The record does not support Cole’s theory. As Cole’s counsel conceded at oral argument, nothing in the record suggests that Cole collected her work schedule on Thursday, January 10. Oral Arg. at 14:55–15:47, 31:26–32:07. At her deposition, Cole testified it was her routine to attend weekly store meetings every Saturday, at which she would receive her schedule for the following week, and in her declaration Cole confirmed that she collected her schedule for the week in question “in accordance with [her] normal practice.” J.A. 250–251; see J.A. 195, 207. Moreover, it is undisputed that the final schedule was posted next to the kiosk where Cole worked, so she could have seen the schedule during her shift on January 16. There is simply no evidence that Thompson conspired to make Cole miss her January 18 and 19 shifts.
Specifically regarding retaliation, Cole also highlights that she was fired thirteen days after complaining of discrimination and twelve days after District Manager Walker allegedly rebuked her for complaining about Thompson during their meeting. Close temporal proximity can demonstrate causation, an element of Cole’s prima facie case of retaliation. See Waag v. Sotera Defense Sols., Inc., 857 F.3d 179, 192 (4th Cir. 2017) (“[F]or purposes of establishing a prima facie case, close temporal proximity between activity protected by the statute and an adverse employment action may suffice to demonstrate causation.” (citing Price v. Thompson, 380 F.3d 209, 213 (4th Cir. 2004), abrogated on other grounds by Univ. of Texas Sw. Med. Ctr. v. Nassar, 570 U.S. 338, 360, 133 S.Ct. 2517, 186 L.Ed.2d 503 (2013))). But to carry her burden at the pretext stage of showing “that retaliation was a but-for cause” of her termination, Cole must present evidence to “establish both that the employer’s reason [for the termination] was false and that retaliation was the real reason for the challenged conduct.” Foster, 787 F.3d at 252 (internal quotation marks and brackets omitted). Cole has not presented such evidence. Between her complaint to human resources and her termination, an intervening event occurred: Cole incurred two consecutive no call/no show absences, which Family Dollar says were the basis for her termination. Cole admits that she did not work or notify Thompson of her absence either day and that she could be fired for violating Family Dollar’s attendance policy. Cole has not produced evidence tending to show that Family Dollar’s non-discriminatory reason for firing her was false. Cf. Laber, 438 F.3d at 432 (granting summary judgment on plaintiff’s ADEA retaliation claim because he did not produce sufficient evidence to suggest that his employer’s proffered justification for his non-selection was false).
Cole also asserts direct evidence of age discrimination: Thompson’s alleged derogatory comments about Cole’s age and her stated desire to hire younger employees. “[I]f a plaintiff is able to produce direct evidence of discrimination, [s]he may prevail without proving all the elements of a prima facie case.” Swierkiewicz v. Sorema N. A., 534 U.S. 506, 511, 122 S.Ct. 992, 152 L.Ed.2d 1 (2002); see also Goldberg v. B. Green and Co., 836 F.2d 845, 848 (4th Cir. 1988) (stating that a plaintiff could prove discrimination with “direct evidence of a stated purpose to discriminate”). Direct evidence is “evidence of conduct or statements that both reflect directly the alleged discriminatory attitude and that bear directly on the contested employment decision.” Taylor v. Virginia Union Univ., 193 F.3d 219, 232 (4th Cir. 1999) (en banc) (quoting Fuller v. Phipps, 67 F.3d 1137, 1142 (4th Cir. 1995)), abrogated on other grounds by Desert Palace, Inc. v. Costa, 539 U.S. 90, 98, 123 S.Ct. 2148, 156 L.Ed.2d 84 (2003).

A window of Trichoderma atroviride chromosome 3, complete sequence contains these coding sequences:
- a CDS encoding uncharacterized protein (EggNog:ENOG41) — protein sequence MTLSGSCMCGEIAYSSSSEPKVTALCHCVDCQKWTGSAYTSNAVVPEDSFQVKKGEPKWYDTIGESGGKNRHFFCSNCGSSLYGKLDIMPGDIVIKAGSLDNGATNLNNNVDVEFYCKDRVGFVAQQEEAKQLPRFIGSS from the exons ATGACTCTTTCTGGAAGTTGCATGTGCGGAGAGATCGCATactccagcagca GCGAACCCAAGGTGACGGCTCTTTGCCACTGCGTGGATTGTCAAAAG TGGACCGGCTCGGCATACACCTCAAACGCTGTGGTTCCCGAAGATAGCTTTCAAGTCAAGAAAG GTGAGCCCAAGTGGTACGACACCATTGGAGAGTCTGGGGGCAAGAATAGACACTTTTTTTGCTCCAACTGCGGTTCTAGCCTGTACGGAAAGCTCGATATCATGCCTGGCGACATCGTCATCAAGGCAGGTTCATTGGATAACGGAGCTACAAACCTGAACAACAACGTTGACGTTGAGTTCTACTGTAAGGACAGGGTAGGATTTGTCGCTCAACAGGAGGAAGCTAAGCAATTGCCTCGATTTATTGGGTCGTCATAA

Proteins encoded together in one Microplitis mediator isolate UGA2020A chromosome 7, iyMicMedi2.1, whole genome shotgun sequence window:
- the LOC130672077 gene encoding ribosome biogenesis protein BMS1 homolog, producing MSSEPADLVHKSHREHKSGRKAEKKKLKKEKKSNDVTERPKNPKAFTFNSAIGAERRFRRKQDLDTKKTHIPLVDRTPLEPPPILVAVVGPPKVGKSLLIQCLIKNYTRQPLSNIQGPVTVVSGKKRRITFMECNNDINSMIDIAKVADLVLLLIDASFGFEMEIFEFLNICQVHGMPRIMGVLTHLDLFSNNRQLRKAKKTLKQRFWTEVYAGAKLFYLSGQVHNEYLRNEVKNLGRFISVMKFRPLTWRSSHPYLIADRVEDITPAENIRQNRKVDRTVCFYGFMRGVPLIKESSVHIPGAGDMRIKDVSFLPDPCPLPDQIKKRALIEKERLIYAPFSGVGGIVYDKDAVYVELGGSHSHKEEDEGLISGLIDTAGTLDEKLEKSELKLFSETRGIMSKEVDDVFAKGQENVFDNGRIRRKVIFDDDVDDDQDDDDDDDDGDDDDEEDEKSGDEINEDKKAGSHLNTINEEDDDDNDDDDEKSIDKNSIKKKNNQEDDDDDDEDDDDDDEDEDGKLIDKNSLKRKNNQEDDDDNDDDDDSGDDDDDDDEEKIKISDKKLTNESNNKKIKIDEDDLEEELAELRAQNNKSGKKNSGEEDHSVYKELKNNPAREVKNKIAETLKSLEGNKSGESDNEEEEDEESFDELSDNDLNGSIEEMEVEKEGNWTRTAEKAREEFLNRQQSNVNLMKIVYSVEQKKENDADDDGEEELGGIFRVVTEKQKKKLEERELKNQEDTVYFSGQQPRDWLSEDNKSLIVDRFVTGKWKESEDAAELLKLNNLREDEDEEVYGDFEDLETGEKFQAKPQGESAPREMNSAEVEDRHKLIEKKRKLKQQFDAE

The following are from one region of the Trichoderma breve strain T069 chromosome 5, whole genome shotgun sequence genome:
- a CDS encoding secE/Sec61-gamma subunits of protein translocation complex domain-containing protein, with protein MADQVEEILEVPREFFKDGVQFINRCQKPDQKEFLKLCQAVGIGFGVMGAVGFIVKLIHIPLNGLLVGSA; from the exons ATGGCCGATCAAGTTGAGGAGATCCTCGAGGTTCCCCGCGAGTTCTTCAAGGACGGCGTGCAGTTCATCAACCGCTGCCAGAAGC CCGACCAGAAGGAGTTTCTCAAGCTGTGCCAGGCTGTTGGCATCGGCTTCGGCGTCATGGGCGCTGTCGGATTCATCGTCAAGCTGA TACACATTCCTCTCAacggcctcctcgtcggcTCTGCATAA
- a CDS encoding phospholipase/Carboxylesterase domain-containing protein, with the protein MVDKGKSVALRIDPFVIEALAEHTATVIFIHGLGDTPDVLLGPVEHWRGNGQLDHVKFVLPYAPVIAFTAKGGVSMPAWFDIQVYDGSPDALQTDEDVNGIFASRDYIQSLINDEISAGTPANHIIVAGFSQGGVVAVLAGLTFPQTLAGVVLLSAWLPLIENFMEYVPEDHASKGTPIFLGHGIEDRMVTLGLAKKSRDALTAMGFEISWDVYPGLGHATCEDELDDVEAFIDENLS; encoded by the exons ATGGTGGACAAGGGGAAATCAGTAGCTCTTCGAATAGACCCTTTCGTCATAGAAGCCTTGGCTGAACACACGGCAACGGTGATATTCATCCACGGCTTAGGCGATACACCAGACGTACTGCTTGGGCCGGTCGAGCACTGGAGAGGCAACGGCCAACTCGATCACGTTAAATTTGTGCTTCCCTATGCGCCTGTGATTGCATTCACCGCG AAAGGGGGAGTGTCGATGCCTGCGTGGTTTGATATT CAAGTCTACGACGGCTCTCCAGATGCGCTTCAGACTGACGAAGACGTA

“Derogatory comments about an employee’s age may be direct evidence of age discrimination, provided they concern the employee’s age and sufficiently demonstrate that the employer’s age-related animus affected the employment decision at issue.” Arthur v. Pet Dairy, 593 Fed. App. 211, 218 (4th Cir. 2015) (per curiam) (citing Merritt v. Old Dominion Freight Line, Inc., 601 F.3d 289, 300 (4th Cir. 2010); Hill v. Lockheed Martin Logistics Mgmt., Inc., 354 F.3d 277, 288–289 (4th Cir. 2004) (en banc), abrogated in part by Gross, 557 U.S. at 175–176, 129 S.Ct. 2343; Dockins v. Benchmark Commc’ns, 176 F.3d 745, 751 (4th Cir. 1999)); see, e.g., E.E.O.C. v. Warfield-Rohr Casket Co., 364 F.3d 160, 162, 164–165 (4th Cir. 2004) (decisionmaker told plaintiff, at the time he was fired, that he was being terminated because he was “getting too ․ old” and another employee was being retained because that employee “could give him more years”). In Arthur, we applied the Fifth Circuit’s test from Jackson v. Cal-W. Packaging Corp., 602 F.3d 374 (5th Cir. 2010), to determine whether derogatory comments were direct evidence of actionable age discrimination, and both parties have applied that test here. Under Jackson, derogatory comments are direct evidence of discrimination if they are (1) “related to the protected class of persons of which the plaintiff is a member”; (2) “proximate in time to the complained-of adverse employment decision”; (3) “made by an individual with authority over the employment decision at issue”; and (4) “related to the employment decision at issue.” Id. at 380 (internal quotation marks omitted).
As with circumstantial evidence, however, a plaintiff producing direct evidence still must prove by a preponderance that age was the but-for cause of the challenged employer decision. See Gross, 557 U.S. at 177–178, 129 S.Ct. 2343; Westmoreland, 924 F.3d at 725. “In other words, if there existed other legitimate motivations for the decision, the employee must offer sufficient evidence to show that these factors were not ‘the reason’ for the employer’s decision.” Arthur, 593 Fed. App. at 220 (quoting Gross, 557 U.S. at 176, 129 S.Ct. 2343); see also Westmoreland, 924 F.3d at 725 (An “employee must prove that the employer would not have fired her in the absence of age discrimination,” not merely that “age was one of multiple motives” for the decision. (emphasis in original)). It follows that “direct evidence of age discrimination may not always be sufficient to create a question of fact for trial in the ADEA context.” Scheick v. Tecumseh Pub. Schs., 766 F.3d 523, 532 (6th Cir. 2014).